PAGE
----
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Balam-Ortiz E.,National Institute of Genomic Medicine INMEGEN | Esquivel-Villarreal A.,Central North Hospital | Alfaro-Ruiz L.,National Institute of Genomic Medicine INMEGEN | Carrillo K.,National Institute of Genomic Medicine INMEGEN | And 5 more authors.
American Journal of the Medical Sciences | Year: 2011

The plasmatic angiotensinogen (AGT) level has been associated with essential hypertension. Linkage analysis has found a relationship between the AGT gene locus and hypertension in the Mexican-American population, but studies have failed to identify genetic variants associated with hypertension or plasma AGT levels. This study analyzes the relationship between polymorphisms in the AGT gene and plasmatic AGT levels in Mexican population. Methods: Nine polymorphisms in AGT gene were genotyped, and plasma AGT level was determined by enzyme-linked immunosorbent assay. Results: Differences in AGT plasma levels were associated with 2 polymorphisms: T-20G, TT = 25.3 ± 8.3 versus TG + GG = 21.6 ± 8.8 μg/mL; P = 0.008 and C3389T (T174M), CC = 25.8 ± 9.9 versus TC + TT = 20.5 ± 5.4 μg/mL; P = 0.0002. Haplotype 2 was associated with low plasma AGT (-5.1 μg/mL [95% confidence interval: -8.6 to -1.6], P = 0.004) and Haplotype 8 was associated with high plasma AGT (6.5 μg/mL [95% confidence interval: 2.5 to 10.6], P = 0.001). This association remained after adjustment for covariates. A Likelihood Ratio Test for haplotype-phenotype association adjusted for covariates resulted in χ = 38.9, P = 0.0005. The total effect of the haplotypes on plasma AGT level variance was 19.5%. No association was identified between haplotypes and quantitative traits of blood pressure. Conclusions: Two polymorphisms (T-20G and C3389T) and 2 haplotypes (H2 and H8) showed an association with plasma AGT levels in Mexican population. Copyright © by the Southern Society for Clinical Investigation.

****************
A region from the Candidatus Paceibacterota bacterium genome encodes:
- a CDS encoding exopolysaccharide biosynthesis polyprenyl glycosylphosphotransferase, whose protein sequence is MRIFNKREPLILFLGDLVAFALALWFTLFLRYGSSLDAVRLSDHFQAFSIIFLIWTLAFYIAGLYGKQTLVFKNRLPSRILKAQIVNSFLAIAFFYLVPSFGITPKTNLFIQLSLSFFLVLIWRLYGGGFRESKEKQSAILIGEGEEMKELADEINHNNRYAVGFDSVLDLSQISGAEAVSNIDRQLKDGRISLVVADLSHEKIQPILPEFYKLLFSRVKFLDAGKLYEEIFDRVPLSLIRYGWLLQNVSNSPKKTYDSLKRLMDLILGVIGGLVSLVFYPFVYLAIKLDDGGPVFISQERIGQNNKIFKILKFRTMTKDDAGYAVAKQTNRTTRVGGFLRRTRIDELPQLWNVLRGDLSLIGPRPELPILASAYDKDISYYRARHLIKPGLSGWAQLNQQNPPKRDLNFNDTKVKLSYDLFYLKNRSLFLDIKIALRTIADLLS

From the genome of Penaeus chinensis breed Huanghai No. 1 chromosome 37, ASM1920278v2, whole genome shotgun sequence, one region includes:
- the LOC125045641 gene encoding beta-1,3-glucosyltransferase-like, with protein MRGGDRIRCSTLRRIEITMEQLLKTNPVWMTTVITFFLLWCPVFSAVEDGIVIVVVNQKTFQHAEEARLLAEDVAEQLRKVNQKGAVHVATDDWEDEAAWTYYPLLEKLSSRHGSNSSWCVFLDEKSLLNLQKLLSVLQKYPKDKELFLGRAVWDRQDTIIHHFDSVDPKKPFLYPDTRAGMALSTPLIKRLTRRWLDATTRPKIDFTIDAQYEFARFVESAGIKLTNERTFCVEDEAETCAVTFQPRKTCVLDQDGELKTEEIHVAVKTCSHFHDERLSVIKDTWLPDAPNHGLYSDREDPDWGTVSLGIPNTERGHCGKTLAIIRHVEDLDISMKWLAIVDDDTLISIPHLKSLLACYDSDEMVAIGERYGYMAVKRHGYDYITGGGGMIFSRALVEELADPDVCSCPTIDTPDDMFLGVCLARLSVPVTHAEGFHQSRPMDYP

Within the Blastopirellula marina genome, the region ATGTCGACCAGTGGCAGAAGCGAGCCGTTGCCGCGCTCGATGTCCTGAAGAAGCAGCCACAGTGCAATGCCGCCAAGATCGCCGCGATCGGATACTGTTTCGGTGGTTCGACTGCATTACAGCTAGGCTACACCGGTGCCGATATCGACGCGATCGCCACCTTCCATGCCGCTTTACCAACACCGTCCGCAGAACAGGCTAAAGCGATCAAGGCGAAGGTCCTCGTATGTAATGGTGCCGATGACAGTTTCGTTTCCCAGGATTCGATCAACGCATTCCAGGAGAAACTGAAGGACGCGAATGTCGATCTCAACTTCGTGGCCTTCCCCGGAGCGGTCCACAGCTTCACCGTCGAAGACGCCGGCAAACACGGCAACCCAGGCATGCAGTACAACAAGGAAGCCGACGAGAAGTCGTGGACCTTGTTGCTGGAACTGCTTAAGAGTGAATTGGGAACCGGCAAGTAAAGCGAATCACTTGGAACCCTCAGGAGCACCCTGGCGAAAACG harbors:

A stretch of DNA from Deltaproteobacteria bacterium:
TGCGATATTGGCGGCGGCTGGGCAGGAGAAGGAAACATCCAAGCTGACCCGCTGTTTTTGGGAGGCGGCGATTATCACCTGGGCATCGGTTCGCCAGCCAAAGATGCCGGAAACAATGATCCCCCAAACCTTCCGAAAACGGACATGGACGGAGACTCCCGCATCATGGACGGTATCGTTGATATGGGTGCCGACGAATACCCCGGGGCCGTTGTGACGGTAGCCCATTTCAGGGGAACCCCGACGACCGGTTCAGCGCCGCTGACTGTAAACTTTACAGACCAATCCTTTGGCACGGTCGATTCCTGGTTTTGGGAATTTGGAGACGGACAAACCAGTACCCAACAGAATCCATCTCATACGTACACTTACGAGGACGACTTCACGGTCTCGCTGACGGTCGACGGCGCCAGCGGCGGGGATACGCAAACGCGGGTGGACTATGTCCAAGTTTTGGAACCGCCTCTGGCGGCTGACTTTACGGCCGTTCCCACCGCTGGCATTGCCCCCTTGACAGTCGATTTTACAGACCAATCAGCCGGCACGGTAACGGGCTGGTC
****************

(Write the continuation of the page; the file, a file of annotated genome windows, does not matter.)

Balam-Ortiz E.,National Institute of Genomic Medicine INMEGEN | Balam-Ortiz E.,PEMEX | Esquivel-Villarreal A.,PEMEX | Huerta-Hernandez D.,SEDENA Central Military Hospital | And 13 more authors.
Hypertension | Year: 2012

The angiotensinogen gene locus has been associated with essential hypertension in most populations analyzed to date. Increased plasma angiotensinogen levels have been proposed as an underlying cause of essential hypertension in whites; however, differences in the genetic regulation of plasma angiotensinogen levels have also been reported for other populations. The aim of this study was to analyze the relationship between angiotensinogen gene polymorphisms and haplotypes with plasma angiotensinogen levels and the risk of essential hypertension in the Mexican population. We genotyped 9 angiotensinogen gene polymorphisms in 706 individuals. Four polymorphisms, A-6, C4072, C6309, and G12775, were associated with increased risk, and the strongest association was found for the C6309 allele (χ2=23.9; P=0.0000009), which resulted in an odds ratio of 3.0 (95% CI: 1.8-4.9; P=0.000006) in the recessive model. Two polymorphisms, A-20C (P=0.003) and C3389T (P=0.0001), were associated with increased plasma angiotensinogen levels but did not show association with essential hypertension. The haplotypes H1 (χ2=8.1; P=0.004) and H5 (χ2=5.1; P=0.02) were associated with essential hypertension. Using phylogenetic analysis, we found that haplotypes 1 and 5 are the human ancestral haplotypes. Our results suggest that the positive association between angiotensinogen gene polymorphisms and haplotypes with essential hypertension is not simply explained by an increase in plasma angiotensinogen concentration. Complex interactions between risk alleles suggest that these haplotypes act as "superalleles." © 2012 American Heart Association, Inc.